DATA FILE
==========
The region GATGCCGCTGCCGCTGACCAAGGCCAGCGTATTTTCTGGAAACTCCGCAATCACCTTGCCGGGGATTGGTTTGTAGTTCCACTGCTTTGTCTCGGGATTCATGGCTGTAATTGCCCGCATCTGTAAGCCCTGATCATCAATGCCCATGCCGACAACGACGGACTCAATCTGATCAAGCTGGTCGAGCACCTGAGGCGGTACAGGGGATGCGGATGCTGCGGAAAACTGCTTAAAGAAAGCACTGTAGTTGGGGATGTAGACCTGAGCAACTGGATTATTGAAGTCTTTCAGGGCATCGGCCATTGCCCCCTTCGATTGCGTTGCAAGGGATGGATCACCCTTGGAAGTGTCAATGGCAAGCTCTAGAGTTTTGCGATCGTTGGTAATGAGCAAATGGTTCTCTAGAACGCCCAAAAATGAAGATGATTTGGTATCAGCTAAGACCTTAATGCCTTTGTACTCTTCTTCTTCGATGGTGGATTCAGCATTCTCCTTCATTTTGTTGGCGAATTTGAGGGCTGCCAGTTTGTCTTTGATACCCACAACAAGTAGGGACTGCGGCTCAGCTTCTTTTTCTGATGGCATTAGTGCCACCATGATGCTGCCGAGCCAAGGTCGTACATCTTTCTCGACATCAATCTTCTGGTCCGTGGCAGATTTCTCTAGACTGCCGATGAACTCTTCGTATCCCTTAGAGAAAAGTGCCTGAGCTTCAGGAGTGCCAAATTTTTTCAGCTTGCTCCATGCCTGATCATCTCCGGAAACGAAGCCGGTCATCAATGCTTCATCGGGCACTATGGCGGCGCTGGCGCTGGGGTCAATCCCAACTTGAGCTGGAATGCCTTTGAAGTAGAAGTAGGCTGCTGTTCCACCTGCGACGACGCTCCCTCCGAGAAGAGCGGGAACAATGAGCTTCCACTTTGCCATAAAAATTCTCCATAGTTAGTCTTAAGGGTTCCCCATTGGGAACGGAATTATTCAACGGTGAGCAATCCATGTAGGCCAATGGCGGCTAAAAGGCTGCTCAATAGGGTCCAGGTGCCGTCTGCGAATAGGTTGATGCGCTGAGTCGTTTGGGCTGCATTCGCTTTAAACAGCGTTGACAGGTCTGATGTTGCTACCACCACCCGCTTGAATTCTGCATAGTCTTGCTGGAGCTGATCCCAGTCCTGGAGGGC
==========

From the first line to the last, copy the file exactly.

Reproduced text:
The region GATGCCGCTGCCGCTGACCAAGGCCAGCGTATTTTCTGGAAACTCCGCAATCACCTTGCCGGGGATTGGTTTGTAGTTCCACTGCTTTGTCTCGGGATTCATGGCTGTAATTGCCCGCATCTGTAAGCCCTGATCATCAATGCCCATGCCGACAACGACGGACTCAATCTGATCAAGCTGGTCGAGCACCTGAGGCGGTACAGGGGATGCGGATGCTGCGGAAAACTGCTTAAAGAAAGCACTGTAGTTGGGGATGTAGACCTGAGCAACTGGATTATTGAAGTCTTTCAGGGCATCGGCCATTGCCCCCTTCGATTGCGTTGCAAGGGATGGATCACCCTTGGAAGTGTCAATGGCAAGCTCTAGAGTTTTGCGATCGTTGGTAATGAGCAAATGGTTCTCTAGAACGCCCAAAAATGAAGATGATTTGGTATCAGCTAAGACCTTAATGCCTTTGTACTCTTCTTCTTCGATGGTGGATTCAGCATTCTCCTTCATTTTGTTGGCGAATTTGAGGGCTGCCAGTTTGTCTTTGATACCCACAACAAGTAGGGACTGCGGCTCAGCTTCTTTTTCTGATGGCATTAGTGCCACCATGATGCTGCCGAGCCAAGGTCGTACATCTTTCTCGACATCAATCTTCTGGTCCGTGGCAGATTTCTCTAGACTGCCGATGAACTCTTCGTATCCCTTAGAGAAAAGTGCCTGAGCTTCAGGAGTGCCAAATTTTTTCAGCTTGCTCCATGCCTGATCATCTCCGGAAACGAAGCCGGTCATCAATGCTTCATCGGGCACTATGGCGGCGCTGGCGCTGGGGTCAATCCCAACTTGAGCTGGAATGCCTTTGAAGTAGAAGTAGGCTGCTGTTCCACCTGCGACGACGCTCCCTCCGAGAAGAGCGGGAACAATGAGCTTCCACTTTGCCATAAAAATTCTCCATAGTTAGTCTTAAGGGTTCCCCATTGGGAACGGAATTATTCAACGGTGAGCAATCCATGTAGGCCAATGGCGGCTAAAAGGCTGCTCAATAGGGTCCAGGTGCCGTCTGCGAATAGGTTGATGCGCTGAGTCGTTTGGGCTGCATTCGCTTTAAACAGCGTTGACAGGTCTGATGTTGCTACCACCACCCGCTTGAATTCTGCATAGTCTTGCTGGAGCTGATCCCAGTCCTGGAGGGC